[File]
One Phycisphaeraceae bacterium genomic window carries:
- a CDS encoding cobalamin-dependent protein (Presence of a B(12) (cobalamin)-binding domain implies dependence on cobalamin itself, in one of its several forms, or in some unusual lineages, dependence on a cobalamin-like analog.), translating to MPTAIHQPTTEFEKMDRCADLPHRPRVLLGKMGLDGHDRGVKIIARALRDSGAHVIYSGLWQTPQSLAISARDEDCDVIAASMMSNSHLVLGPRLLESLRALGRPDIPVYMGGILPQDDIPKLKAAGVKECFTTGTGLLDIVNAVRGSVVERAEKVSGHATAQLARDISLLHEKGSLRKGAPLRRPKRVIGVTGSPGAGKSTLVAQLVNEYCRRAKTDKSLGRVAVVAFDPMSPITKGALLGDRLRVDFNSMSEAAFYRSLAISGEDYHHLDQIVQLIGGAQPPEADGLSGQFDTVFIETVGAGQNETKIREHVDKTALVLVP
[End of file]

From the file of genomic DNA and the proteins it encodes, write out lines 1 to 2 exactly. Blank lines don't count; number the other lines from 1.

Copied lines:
One Phycisphaeraceae bacterium genomic window carries:
- a CDS encoding cobalamin-dependent protein (Presence of a B(12) (cobalamin)-binding domain implies dependence on cobalamin itself, in one of its several forms, or in some unusual lineages, dependence on a cobalamin-like analog.), translating to MPTAIHQPTTEFEKMDRCADLPHRPRVLLGKMGLDGHDRGVKIIARALRDSGAHVIYSGLWQTPQSLAISARDEDCDVIAASMMSNSHLVLGPRLLESLRALGRPDIPVYMGGILPQDDIPKLKAAGVKECFTTGTGLLDIVNAVRGSVVERAEKVSGHATAQLARDISLLHEKGSLRKGAPLRRPKRVIGVTGSPGAGKSTLVAQLVNEYCRRAKTDKSLGRVAVVAFDPMSPITKGALLGDRLRVDFNSMSEAAFYRSLAISGEDYHHLDQIVQLIGGAQPPEADGLSGQFDTVFIETVGAGQNETKIREHVDKTALVLVP